Kabbalistic renderings of the<br />psalms by artistMoshe Tzvi HaLevi Berger swirl across the walls of Jerusalem’s Museum of Psalms.  PICASA/PRISCA.CHENG
Kabbalistic renderings of the
psalms by artistMoshe Tzvi HaLevi Berger swirl across the walls of Jerusalem’s Museum of Psalms.  PICASA/PRISCA.CHENG

Tikkun Magazine, July/August 2010

Speaking Our Pain: Anguish, Wonder, and Comfort in the Psalms

by Pamela Greenberg

The psalms, that body of biblical literature so beautiful and passionate, so full of longing, are often rejected by those committed to progressive politics. There are good reasons people might object to aspects of the psalms (and I address a few of these concerns in online essays at www.tikkun.org). Here, though, I would like to encourage those of us interested in changing the world and transforming ourselves to turn to them again and take another look. As someone who has spent a good amount of time over the last ten years wrestling with the psalms and translating them, I will offer some thoughts about how we can use this ancient body of literature to strengthen us in our spiritual and moral lives, in our pursuit of inner transformation and outward justice.

The first and most obvious thing about the psalms is that they awaken us to the possibility of speaking honestly about our pain. So much of life and so many of our distortions rise up when we react to our emotional lives rather than expressing our sorrows and hurts in a transformative way. And in the psalms, the expression of pain is different from, say, most psychotherapy (which certainly has a useful place). The psalms are about "getting things out," but doing so in the faith that we will be somehow comforted and upheld by a force of transcendence. The faith of the psalms is not a simple one. It is, for the most part, a willed faith, even in the context of God's perceived absence. Over and over, the psalmist interrupts a catalogue of anguish and grievance to interject a statement of affirmation and hope. Here is an example from Psalm 73:

As for me, my legs almost stumbled beneath.

Only peace for the wrongful did I see ...

Pride is the adornment around their neck.

Their clothing in a shawl of violence ...

If I were to tell what I have suffered,

behold! I would be a traitor to your children's generation.

And when I pondered this,

all life seemed trouble and turmoil in my eyes—

until I entered your holy sanctuaries,

and understood that even they come to an end ...

Rock of my Faith and my Portion:

your blessing of life continues forever.

One thing progressives can learn from is precisely this hope rooted in faith. It is the faith of Martin Luther King Jr. when he says, "the arc of the moral universe is long, but it bends toward justice." It is the faith that allows us to listen to another whose views we may find contrary or even insulting to ideals of justice, and say, "I hear your fear and anguish, but here is another way."

The psalms are often outraged by the lack of justice in the world and are constantly calling upon God to account for it. They express our frustration at the world's mysterious and stubborn refusal to measure up to what seem like such obvious and clear ideals. But that frustration is also accompanied often by a belief in God, which colors the anger and gives it contours of trust and patience. Here is an example from Psalm 37:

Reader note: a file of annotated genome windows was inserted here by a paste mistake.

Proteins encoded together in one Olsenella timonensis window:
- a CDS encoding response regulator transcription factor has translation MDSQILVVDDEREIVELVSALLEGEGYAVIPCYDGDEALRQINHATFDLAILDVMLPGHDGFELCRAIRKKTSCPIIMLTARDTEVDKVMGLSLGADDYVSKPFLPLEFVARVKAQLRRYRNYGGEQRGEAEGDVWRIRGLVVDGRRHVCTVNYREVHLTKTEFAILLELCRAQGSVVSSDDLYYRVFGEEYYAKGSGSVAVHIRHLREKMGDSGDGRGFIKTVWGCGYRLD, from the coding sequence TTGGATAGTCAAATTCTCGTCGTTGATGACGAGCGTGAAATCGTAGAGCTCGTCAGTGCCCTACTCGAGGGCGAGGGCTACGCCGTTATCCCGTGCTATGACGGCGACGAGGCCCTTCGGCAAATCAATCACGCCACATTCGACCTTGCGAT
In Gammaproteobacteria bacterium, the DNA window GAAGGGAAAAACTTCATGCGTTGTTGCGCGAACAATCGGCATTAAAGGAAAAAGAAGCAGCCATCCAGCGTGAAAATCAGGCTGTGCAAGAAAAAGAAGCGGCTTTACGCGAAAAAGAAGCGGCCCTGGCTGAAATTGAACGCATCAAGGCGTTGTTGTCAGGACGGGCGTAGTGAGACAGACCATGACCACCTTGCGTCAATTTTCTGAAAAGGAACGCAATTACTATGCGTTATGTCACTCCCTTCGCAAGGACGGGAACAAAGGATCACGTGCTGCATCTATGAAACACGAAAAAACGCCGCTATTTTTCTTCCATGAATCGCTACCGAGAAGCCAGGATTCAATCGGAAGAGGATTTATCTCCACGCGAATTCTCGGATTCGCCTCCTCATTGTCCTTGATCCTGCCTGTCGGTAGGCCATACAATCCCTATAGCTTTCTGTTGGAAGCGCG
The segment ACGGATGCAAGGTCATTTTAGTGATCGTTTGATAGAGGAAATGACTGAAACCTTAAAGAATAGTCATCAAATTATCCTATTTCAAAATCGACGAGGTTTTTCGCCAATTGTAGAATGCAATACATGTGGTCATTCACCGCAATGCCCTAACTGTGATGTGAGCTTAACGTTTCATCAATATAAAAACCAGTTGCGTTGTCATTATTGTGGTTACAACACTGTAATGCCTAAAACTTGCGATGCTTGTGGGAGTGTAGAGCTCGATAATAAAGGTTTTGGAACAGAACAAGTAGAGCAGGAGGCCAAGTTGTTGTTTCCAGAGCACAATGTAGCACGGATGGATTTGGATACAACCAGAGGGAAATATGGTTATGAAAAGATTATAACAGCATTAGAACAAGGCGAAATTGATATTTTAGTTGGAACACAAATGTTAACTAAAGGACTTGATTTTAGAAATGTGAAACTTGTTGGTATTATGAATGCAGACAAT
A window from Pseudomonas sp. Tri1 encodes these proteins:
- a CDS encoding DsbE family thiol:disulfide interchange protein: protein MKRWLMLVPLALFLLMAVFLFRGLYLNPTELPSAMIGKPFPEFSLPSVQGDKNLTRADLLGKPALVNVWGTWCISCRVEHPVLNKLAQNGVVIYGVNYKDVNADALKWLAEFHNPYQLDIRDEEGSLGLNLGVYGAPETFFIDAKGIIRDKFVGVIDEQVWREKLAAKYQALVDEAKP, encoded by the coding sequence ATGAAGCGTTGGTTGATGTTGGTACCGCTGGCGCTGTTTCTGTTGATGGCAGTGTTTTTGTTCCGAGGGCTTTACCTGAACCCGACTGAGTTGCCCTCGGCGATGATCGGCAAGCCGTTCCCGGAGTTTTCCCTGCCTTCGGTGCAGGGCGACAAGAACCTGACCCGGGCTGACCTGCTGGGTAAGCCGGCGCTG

Calm your anger, abandon rage.

Don't grow heated; it can only bring harm ...

In just a little while there will be no one

who causes hurt.

You will glance at where they were,

and they will be there no longer.

But the humble will inherit the earth.

They will delight in their long contentment.

And this, from Psalm 42:

Why are you bent so low, my soul?

And why so in tumult over me?

Be hopeful; wait for God.

In my translation, because I refer to God as neither masculine nor feminine, I often refer to God by one of the divine attributes—Holy One, Eternal, Creator, and a whole range of others. For those of us working to heal and transform the world, one of the most important of these names is Source of Hope. God stands for comforter, companion, and hope for a better world. From the midst of darkness, the psalmist cries out, "Min ha metzar karati ya," lines from Psalm 118, which is among those Jews sing on all major holidays. "From a place of constriction I called to you," the psalm reads, "and you answered with an expanse of heavenly presence ... God is with me, I have no fear. / What can a mere mortal do to me?" Ultimately, this psalm and others like it help us reclaim not only our hope but also our power.

Another aspect of the psalms that is essential to our pursuit of ecological and human justice is the realm of wonder. The lines of these verses often evoke a rapt awe at the natural world. We who dedicate ourselves to environmental causes are accustomed to bemoaning the pollution and denigration of our environment. But for the psalms, nature stands as an ideal—a clear example of God's providence and presence in our lives. More than that, the psalms envision a world in which our moral lives will one day approximate the clarity and beauty of nature. I believe that a return to a sense of wonder at the natural world is essential to our fight to preserve and rescue the planet, that we will succeed only when we combine a sense of the real dangers and threats with a wonder at the beauty that surrounds us.